Sunday, October 3, 2010

Cape Coast

These last few weeks have been quite hectic and adventurous, but have been an absolute blast. Campus is a great place to live and has many attractions but it always feels nice to leave campus and explore another part of the country. Our CIEE group took another trip a few weekends ago to Cape Coast, a town on the ocean about 3 hours west of Accra. We left early Saturday morning to begin the gorgeous drive along the coast. On the way we stopped and I got five pineapples on the side of the road (for less than $2!) and I got one cut up and I still am delighted by how juicy and sweet they are every time. On all of our group trips they feed us amazingly well and lunch was no exception. We had a buffet with jollaf rice, fried rice, chicken and fish, yams with pollava sauce (a cooked spinachy-like dish) plantains, salad, and ice cream for desert. After lunch we split up into two groups to visit either the slave castle at Cape Coast or the one in Elmina, even though they are virtually the same. I hopped in the van going to Cape Coast since there were less people in the group.

The slave castle was enlightening. Learning about the slave trade in school is tragic and I can try to imagine what the Africans had to go through but after visiting and getting a tour of a slave castle a whole other emotional level is added. Standing in a place where Africans lived, died, thought their last thoughts in Africa before being separated from their families forever and shipped out west made this part of history feel so close and personal. Its hard to imagine that people committed these horrible atrocities only a little over a century ago.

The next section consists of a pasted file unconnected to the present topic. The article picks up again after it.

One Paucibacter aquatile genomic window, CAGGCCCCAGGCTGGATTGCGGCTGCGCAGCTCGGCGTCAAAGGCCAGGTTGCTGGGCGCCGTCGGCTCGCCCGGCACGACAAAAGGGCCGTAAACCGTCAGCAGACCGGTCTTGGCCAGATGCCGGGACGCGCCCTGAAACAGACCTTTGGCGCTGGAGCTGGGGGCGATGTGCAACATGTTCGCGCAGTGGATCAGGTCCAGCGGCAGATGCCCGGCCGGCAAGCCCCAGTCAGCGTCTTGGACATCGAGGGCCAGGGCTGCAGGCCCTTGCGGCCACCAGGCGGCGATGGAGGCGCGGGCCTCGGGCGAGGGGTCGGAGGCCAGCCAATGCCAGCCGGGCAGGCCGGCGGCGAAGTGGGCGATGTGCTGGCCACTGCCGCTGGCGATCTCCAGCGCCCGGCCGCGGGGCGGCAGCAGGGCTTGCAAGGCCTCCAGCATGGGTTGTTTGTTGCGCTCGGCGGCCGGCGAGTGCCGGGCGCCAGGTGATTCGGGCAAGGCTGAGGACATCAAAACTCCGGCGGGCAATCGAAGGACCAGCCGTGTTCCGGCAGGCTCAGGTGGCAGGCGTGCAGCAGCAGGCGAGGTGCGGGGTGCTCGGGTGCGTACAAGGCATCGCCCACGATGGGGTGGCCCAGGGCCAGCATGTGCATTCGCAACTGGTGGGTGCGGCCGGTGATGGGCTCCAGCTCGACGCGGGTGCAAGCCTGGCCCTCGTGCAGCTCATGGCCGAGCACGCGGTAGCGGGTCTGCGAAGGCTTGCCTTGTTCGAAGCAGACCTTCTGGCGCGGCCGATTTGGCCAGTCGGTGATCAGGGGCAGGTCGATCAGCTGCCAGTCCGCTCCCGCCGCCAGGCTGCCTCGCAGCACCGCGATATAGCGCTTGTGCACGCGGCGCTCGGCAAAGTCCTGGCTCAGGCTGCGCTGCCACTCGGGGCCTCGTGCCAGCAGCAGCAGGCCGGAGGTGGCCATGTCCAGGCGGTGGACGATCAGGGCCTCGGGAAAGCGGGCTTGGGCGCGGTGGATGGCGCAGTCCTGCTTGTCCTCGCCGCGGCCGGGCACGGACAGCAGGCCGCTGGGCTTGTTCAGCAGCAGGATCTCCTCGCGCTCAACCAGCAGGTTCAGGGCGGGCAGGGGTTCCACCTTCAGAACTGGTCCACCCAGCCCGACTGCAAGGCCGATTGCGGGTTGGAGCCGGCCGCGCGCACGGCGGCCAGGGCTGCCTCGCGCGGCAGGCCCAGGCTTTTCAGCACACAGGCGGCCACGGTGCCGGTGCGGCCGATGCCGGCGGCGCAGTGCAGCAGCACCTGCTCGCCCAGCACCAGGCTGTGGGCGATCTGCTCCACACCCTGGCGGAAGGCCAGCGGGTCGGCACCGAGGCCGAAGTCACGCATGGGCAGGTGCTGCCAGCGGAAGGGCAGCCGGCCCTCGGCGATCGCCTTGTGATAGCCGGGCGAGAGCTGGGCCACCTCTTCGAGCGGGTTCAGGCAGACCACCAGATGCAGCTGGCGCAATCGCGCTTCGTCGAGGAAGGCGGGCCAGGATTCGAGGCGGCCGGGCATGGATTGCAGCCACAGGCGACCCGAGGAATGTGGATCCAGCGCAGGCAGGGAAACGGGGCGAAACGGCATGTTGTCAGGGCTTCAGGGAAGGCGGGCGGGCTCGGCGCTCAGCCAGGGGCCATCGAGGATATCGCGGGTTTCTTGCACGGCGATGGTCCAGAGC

After the tour of the castles, we drove to our hotel – a beautiful place called Coconut Grove right on the beach. For the rest of the afternoon we sat around, jumped in the water, walked down the beach, played volleyball and soccer, and had another delicious meal for dinner. The next day we woke up early and headed out to Kakum National Park and went on a canopy tour through the rainforest. We walked on eight suspended bridges, some so high it was difficult to see the ground and despite my fear of heights, I had a great time enjoying the gorgeous scenery.  After lunch at a crocodile observation spot, we piled on the bus for the drive home from a very eventful weekend.

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